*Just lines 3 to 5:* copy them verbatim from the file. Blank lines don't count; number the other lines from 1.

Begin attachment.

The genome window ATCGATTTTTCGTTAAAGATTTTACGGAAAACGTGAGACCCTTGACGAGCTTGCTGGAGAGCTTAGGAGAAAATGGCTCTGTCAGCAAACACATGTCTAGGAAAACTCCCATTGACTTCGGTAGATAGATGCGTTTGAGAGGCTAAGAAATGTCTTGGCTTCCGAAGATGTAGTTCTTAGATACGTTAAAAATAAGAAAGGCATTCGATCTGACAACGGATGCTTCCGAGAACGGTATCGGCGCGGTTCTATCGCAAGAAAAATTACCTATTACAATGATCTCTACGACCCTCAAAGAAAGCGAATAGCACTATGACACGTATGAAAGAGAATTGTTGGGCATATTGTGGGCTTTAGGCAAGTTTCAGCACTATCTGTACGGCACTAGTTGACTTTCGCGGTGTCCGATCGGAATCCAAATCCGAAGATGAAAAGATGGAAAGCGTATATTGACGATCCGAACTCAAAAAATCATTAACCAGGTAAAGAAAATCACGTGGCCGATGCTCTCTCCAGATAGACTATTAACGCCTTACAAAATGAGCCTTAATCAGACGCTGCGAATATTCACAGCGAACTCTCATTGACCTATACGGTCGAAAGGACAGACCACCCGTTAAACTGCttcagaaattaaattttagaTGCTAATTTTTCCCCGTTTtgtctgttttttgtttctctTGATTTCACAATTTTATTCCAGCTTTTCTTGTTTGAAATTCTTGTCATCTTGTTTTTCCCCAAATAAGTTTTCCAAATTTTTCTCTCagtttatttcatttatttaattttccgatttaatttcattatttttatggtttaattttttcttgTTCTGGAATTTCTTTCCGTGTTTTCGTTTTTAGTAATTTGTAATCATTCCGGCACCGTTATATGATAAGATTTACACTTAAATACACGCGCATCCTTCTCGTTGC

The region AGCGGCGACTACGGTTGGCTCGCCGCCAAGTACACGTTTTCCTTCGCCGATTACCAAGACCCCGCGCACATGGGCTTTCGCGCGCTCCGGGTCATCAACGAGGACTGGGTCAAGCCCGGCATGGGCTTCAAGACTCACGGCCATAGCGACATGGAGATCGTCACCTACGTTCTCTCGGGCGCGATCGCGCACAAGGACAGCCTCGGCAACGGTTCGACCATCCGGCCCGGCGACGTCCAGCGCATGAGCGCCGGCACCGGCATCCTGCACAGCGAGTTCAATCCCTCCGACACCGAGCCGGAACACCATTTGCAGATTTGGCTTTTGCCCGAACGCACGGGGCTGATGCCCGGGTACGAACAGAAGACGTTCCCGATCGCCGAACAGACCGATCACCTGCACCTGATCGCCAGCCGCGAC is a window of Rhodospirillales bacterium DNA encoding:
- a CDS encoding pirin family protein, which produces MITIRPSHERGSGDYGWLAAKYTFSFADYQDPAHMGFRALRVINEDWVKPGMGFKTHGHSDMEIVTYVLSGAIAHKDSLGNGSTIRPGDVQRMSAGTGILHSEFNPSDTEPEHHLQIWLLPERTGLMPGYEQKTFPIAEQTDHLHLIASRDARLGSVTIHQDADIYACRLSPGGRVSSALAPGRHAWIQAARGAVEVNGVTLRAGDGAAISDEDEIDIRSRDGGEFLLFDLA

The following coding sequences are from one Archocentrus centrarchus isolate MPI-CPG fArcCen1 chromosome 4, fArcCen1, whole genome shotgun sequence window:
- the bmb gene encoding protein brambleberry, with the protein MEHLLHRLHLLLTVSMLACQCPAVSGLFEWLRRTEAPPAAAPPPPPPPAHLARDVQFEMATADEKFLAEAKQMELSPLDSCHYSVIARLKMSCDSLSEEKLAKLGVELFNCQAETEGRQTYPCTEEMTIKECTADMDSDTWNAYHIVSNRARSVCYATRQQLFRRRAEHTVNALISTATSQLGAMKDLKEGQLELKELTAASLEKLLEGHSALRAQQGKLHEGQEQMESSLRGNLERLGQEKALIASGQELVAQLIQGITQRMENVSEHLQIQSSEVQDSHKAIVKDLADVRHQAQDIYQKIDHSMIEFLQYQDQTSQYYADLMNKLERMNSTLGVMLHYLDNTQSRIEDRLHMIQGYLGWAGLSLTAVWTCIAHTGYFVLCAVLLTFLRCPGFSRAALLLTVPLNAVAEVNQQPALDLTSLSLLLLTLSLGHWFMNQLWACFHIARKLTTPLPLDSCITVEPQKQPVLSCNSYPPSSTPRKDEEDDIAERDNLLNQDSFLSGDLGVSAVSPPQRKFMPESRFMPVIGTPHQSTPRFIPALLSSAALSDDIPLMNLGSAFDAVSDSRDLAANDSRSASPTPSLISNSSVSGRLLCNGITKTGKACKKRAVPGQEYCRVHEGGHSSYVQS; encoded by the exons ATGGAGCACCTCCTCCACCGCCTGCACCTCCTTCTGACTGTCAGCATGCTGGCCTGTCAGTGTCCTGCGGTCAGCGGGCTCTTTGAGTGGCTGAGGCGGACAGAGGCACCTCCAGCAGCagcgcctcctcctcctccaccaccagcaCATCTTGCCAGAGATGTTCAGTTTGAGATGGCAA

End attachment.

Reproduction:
- a CDS encoding pirin family protein, which produces MITIRPSHERGSGDYGWLAAKYTFSFADYQDPAHMGFRALRVINEDWVKPGMGFKTHGHSDMEIVTYVLSGAIAHKDSLGNGSTIRPGDVQRMSAGTGILHSEFNPSDTEPEHHLQIWLLPERTGLMPGYEQKTFPIAEQTDHLHLIASRDARLGSVTIHQDADIYACRLSPGGRVSSALAPGRHAWIQAARGAVEVNGVTLRAGDGAAISDEDEIDIRSRDGGEFLLFDLA

The following coding sequences are from one Archocentrus centrarchus isolate MPI-CPG fArcCen1 chromosome 4, fArcCen1, whole genome shotgun sequence window:
- the bmb gene encoding protein brambleberry, with the protein MEHLLHRLHLLLTVSMLACQCPAVSGLFEWLRRTEAPPAAAPPPPPPPAHLARDVQFEMATADEKFLAEAKQMELSPLDSCHYSVIARLKMSCDSLSEEKLAKLGVELFNCQAETEGRQTYPCTEEMTIKECTADMDSDTWNAYHIVSNRARSVCYATRQQLFRRRAEHTVNALISTATSQLGAMKDLKEGQLELKELTAASLEKLLEGHSALRAQQGKLHEGQEQMESSLRGNLERLGQEKALIASGQELVAQLIQGITQRMENVSEHLQIQSSEVQDSHKAIVKDLADVRHQAQDIYQKIDHSMIEFLQYQDQTSQYYADLMNKLERMNSTLGVMLHYLDNTQSRIEDRLHMIQGYLGWAGLSLTAVWTCIAHTGYFVLCAVLLTFLRCPGFSRAALLLTVPLNAVAEVNQQPALDLTSLSLLLLTLSLGHWFMNQLWACFHIARKLTTPLPLDSCITVEPQKQPVLSCNSYPPSSTPRKDEEDDIAERDNLLNQDSFLSGDLGVSAVSPPQRKFMPESRFMPVIGTPHQSTPRFIPALLSSAALSDDIPLMNLGSAFDAVSDSRDLAANDSRSASPTPSLISNSSVSGRLLCNGITKTGKACKKRAVPGQEYCRVHEGGHSSYVQS; encoded by the exons ATGGAGCACCTCCTCCACCGCCTGCACCTCCTTCTGACTGTCAGCATGCTGGCCTGTCAGTGTCCTGCGGTCAGCGGGCTCTTTGAGTGGCTGAGGCGGACAGAGGCACCTCCAGCAGCagcgcctcctcctcctccaccaccagcaCATCTTGCCAGAGATGTTCAGTTTGAGATGGCAA